Letting Go of Rigid Independence: Why It’s Good to Have Help

Man alone Why is it so difficult for some people to allow themselves to be helped? If there was a spectrum on which one end was total independence and the other was complete dependence, where would you say you fall? Ideally, it would be somewhere in the middle or fluidly moving back and forth along the spectrum as circumstances required. But many people get stuck at the independence end of the spectrum and only rarely dare to ask for assistance.

We are all influenced by societal beliefs about independence and dependence. However, those who are rigidly independent may need to look more closely at their personal experiences as dependent children in order to uncover their deep resistance to accepting help from others.

Independence is a healthy and important aspect of human development. It’s also supported by many popular beliefs:

  • Independence is freedom. You’re free to think for yourself, make your own choices, and do what you want without anyone stopping you.
  • Independence is powerful. You have the power to take care of yourself without having to rely on anyone else.
  • Independence is safety. It’s safer to rely on yourself than on people who could prove unreliable or untrustworthy.
  • Independence is respected. Independence is venerated in movies and books. The iconic hero is the lone wolf: strong, silent, and alone.

All of these beliefs contain truth, but not the whole truth.

Freedom at What Cost?

Rigidly independent people may be free to do what they want, but they have to do it alone. Healthy relationships require both partners to sometimes give up control and put the other partner’s needs first. By relying only on themselves, rigidly independent people actually limit their lives. They cannot accomplish large tasks that require the assistance of others. They limit their life experiences by missing out on camping trips, concerts, hobbies, and other shared life events. Rigidly independent people also limit their own emotional and intellectual growth by resisting the knowledge and input of others.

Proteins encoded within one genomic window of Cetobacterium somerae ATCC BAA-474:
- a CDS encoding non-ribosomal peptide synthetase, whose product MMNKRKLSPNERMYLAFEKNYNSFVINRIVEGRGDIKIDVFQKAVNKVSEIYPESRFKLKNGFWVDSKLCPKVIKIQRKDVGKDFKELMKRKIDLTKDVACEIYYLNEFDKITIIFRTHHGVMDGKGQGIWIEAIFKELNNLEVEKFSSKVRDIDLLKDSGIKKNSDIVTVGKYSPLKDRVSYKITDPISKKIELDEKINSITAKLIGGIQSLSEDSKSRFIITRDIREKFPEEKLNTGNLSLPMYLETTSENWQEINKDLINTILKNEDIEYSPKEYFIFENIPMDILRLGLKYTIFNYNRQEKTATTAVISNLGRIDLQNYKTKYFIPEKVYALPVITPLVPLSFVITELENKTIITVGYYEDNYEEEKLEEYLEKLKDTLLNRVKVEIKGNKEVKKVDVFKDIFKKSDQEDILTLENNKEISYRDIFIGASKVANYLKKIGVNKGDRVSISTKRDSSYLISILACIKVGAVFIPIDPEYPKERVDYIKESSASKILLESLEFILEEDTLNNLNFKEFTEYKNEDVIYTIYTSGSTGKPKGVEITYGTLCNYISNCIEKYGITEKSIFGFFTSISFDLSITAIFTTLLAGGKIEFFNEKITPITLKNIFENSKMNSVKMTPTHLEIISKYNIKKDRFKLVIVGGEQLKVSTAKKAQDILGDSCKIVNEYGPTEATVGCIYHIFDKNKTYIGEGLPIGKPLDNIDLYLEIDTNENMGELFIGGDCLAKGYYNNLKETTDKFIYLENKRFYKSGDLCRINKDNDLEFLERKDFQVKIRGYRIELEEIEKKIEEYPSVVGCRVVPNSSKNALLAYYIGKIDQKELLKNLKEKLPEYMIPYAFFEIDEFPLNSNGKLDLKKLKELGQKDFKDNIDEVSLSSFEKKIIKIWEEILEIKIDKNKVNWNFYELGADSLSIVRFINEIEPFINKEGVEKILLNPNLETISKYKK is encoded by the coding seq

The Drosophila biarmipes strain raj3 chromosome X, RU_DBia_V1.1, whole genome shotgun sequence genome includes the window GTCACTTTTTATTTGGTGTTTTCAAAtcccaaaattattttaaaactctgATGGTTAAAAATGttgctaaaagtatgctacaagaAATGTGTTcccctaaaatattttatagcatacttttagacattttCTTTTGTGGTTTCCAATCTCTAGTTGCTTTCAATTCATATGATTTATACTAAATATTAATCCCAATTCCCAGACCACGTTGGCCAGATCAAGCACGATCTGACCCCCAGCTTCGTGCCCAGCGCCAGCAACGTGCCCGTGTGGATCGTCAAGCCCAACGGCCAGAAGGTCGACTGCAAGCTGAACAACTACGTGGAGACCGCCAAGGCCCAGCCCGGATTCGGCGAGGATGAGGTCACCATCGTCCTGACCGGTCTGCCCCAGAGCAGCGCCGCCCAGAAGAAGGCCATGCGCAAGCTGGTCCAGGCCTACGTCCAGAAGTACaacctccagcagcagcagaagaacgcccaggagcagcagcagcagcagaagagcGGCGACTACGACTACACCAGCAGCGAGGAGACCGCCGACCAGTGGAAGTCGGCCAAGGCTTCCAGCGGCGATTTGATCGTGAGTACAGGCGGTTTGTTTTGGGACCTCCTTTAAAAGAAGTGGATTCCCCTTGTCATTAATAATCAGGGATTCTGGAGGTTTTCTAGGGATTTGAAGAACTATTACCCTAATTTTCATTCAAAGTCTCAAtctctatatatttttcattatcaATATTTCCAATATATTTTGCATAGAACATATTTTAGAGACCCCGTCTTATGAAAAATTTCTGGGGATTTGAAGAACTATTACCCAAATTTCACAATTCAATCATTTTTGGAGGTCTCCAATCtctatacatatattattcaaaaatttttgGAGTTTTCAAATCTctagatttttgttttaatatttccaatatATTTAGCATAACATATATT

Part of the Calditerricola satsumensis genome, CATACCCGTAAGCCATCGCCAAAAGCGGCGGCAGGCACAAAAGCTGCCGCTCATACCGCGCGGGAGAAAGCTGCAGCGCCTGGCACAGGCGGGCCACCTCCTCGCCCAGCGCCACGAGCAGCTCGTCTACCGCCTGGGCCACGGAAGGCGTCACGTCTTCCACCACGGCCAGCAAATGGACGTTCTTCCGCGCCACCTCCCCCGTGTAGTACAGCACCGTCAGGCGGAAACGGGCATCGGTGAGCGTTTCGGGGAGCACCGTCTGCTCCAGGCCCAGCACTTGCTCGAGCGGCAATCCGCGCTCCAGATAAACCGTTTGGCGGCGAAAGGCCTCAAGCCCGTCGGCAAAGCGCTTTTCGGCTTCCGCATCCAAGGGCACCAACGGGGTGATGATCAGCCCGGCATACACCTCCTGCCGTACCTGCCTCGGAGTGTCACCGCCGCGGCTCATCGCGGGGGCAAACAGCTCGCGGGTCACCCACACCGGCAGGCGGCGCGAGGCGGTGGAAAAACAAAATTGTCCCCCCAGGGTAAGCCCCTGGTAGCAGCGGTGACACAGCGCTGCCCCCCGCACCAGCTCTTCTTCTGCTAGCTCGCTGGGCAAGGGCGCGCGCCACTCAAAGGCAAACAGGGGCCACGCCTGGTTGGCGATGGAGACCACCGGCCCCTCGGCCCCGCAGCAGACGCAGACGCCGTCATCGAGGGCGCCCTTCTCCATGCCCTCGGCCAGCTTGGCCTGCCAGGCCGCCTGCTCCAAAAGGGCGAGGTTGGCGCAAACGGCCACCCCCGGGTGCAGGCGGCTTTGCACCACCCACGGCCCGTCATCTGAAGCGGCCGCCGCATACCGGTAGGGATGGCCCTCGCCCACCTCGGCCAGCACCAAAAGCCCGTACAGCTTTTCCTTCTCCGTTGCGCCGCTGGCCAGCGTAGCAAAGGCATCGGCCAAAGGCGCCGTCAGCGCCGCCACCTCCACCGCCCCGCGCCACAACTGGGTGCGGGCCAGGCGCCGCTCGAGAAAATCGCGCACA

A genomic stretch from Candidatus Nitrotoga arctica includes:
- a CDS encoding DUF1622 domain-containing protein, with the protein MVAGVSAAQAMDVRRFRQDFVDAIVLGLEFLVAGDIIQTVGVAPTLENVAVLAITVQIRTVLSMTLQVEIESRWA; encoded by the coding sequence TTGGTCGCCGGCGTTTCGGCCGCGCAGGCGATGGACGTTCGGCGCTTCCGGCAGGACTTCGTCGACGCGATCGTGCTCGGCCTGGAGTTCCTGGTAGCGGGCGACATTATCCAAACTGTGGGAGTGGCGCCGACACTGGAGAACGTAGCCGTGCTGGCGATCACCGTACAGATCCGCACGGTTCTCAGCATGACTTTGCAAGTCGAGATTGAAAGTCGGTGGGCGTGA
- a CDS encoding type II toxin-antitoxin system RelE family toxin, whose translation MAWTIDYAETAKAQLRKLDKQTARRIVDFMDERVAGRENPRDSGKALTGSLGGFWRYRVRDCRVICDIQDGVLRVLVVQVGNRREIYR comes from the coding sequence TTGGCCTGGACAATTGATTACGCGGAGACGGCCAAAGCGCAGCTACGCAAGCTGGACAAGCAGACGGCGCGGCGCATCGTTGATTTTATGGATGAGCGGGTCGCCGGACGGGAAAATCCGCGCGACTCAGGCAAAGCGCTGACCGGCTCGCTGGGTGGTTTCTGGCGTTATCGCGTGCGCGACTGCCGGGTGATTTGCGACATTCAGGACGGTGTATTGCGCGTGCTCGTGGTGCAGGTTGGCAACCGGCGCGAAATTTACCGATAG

Are You Really Safer?

While taking care of yourself does increase your safety, your safety increases even more when you have a network of friends, family, and public services that you can rely on in times of need. The rigidly independent sometimes endanger themselves by being unwilling to accept assistance. Think of the elderly person who refuses to accept a caregiver and then accidentally burns the house down; the teen who drives drunk because he or she is unwilling to call a parent for help; or the woman who is too proud of her independence to ask a friend to walk her to her car late at night.

Who Feels Respected?

People respect independence, but not when it’s unyielding. People respect those who respect them back. Rigid independence devalues the contributions of others; it implies that they have nothing to offer you; and it disrespects their skills, wisdom, and generosity.

However, even those who are aware of the benefits of letting go of their rigid independence may find themselves unable to do so. For these people, this may be the time to examine their own negative views and possible past experiences with dependency. A person who experienced shame, danger, or betrayal as a child may not have the ability as an adult to find safe, trustworthy people to rely on.

We were all completely dependent on others when we were small children—and may need to be again as we age or become disabled. But even if we don’t require physical assistance, the fact is people still need each other. There’s no shame in it. Find safe people and let go of rigid independence … because we all need a little help sometimes.

“No one can whistle a symphony. It takes a whole orchestra to play it.” —H.E. Luccock

© Copyright 2015 GoodTherapy.org. All rights reserved. Permission to publish granted by Rena Pollak, LMFT, CGP, therapist in Encino, California

The preceding article was solely written by the author named above. Any views and opinions expressed are not necessarily shared by GoodTherapy.org. Questions or concerns about the preceding article can be directed to the author or posted as a comment below.

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  • Val

    Val

    March 11th, 2015 at 9:10 AM